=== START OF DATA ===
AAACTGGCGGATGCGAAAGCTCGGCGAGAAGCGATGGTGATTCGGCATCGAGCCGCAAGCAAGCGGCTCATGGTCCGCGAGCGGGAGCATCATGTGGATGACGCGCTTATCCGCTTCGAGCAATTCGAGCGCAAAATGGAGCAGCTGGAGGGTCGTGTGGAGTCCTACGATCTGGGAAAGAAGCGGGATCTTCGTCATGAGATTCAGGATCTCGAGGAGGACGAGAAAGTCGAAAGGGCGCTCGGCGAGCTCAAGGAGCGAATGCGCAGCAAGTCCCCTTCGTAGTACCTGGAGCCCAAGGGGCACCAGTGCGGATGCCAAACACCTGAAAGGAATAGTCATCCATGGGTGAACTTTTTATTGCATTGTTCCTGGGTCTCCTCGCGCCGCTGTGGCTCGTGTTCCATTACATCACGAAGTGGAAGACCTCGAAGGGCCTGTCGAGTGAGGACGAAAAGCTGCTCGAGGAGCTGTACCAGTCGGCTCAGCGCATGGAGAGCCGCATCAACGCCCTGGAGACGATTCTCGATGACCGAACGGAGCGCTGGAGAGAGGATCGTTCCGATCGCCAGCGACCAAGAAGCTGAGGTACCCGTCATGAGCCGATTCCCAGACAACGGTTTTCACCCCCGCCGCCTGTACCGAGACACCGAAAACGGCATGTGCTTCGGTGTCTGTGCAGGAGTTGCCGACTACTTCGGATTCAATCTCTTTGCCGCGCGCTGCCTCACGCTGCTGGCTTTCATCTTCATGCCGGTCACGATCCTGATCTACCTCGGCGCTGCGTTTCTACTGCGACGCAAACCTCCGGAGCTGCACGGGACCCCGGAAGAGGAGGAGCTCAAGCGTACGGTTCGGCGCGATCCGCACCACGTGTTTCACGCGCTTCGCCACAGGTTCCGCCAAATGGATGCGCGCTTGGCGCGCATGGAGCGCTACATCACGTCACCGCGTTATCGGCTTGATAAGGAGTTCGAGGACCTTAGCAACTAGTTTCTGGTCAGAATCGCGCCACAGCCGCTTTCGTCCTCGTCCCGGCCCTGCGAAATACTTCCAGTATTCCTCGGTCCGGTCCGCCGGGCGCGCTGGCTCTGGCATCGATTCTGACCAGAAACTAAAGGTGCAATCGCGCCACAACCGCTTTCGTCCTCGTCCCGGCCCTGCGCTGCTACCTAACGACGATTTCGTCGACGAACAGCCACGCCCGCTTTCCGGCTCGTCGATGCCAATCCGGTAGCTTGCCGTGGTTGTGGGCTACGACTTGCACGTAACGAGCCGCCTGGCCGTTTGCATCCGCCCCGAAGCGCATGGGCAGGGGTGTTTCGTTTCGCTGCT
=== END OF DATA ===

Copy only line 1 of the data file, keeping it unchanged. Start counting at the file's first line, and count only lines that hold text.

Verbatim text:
AAACTGGCGGATGCGAAAGCTCGGCGAGAAGCGATGGTGATTCGGCATCGAGCCGCAAGCAAGCGGCTCATGGTCCGCGAGCGGGAGCATCATGTGGATGACGCGCTTATCCGCTTCGAGCAATTCGAGCGCAAAATGGAGCAGCTGGAGGGTCGTGTGGAGTCCTACGATCTGGGAAAGAAGCGGGATCTTCGTCATGAGATTCAGGATCTCGAGGAGGACGAGAAAGTCGAAAGGGCGCTCGGCGAGCTCAAGGAGCGAATGCGCAGCAAGTCCCCTTCGTAGTACCTGGAGCCCAAGGGGCACCAGTGCGGATGCCAAACACCTGAAAGGAATAGTCATCCATGGGTGAACTTTTTATTGCATTGTTCCTGGGTCTCCTCGCGCCGCTGTGGCTCGTGTTCCATTACATCACGAAGTGGAAGACCTCGAAGGGCCTGTCGAGTGAGGACGAAAAGCTGCTCGAGGAGCTGTACCAGTCGGCTCAGCGCATGGAGAGCCGCATCAACGCCCTGGAGACGATTCTCGATGACCGAACGGAGCGCTGGAGAGAGGATCGTTCCGATCGCCAGCGACCAAGAAGCTGAGGTACCCGTCATGAGCCGATTCCCAGACAACGGTTTTCACCCCCGCCGCCTGTACCGAGACACCGAAAACGGCATGTGCTTCGGTGTCTGTGCAGGAGTTGCCGACTACTTCGGATTCAATCTCTTTGCCGCGCGCTGCCTCACGCTGCTGGCTTTCATCTTCATGCCGGTCACGATCCTGATCTACCTCGGCGCTGCGTTTCTACTGCGACGCAAACCTCCGGAGCTGCACGGGACCCCGGAAGAGGAGGAGCTCAAGCGTACGGTTCGGCGCGATCCGCACCACGTGTTTCACGCGCTTCGCCACAGGTTCCGCCAAATGGATGCGCGCTTGGCGCGCATGGAGCGCTACATCACGTCACCGCGTTATCGGCTTGATAAGGAGTTCGAGGACCTTAGCAACTAGTTTCTGGTCAGAATCGCGCCACAGCCGCTTTCGTCCTCGTCCCGGCCCTGCGAAATACTTCCAGTATTCCTCGGTCCGGTCCGCCGGGCGCGCTGGCTCTGGCATCGATTCTGACCAGAAACTAAAGGTGCAATCGCGCCACAACCGCTTTCGTCCTCGTCCCGGCCCTGCGCTGCTACCTAACGACGATTTCGTCGACGAACAGCCACGCCCGCTTTCCGGCTCGTCGATGCCAATCCGGTAGCTTGCCGTGGTTGTGGGCTACGACTTGCACGTAACGAGCCGCCTGGCCGTTTGCATCCGCCCCGAAGCGCATGGGCAGGGGTGTTTCGTTTCGCTGCT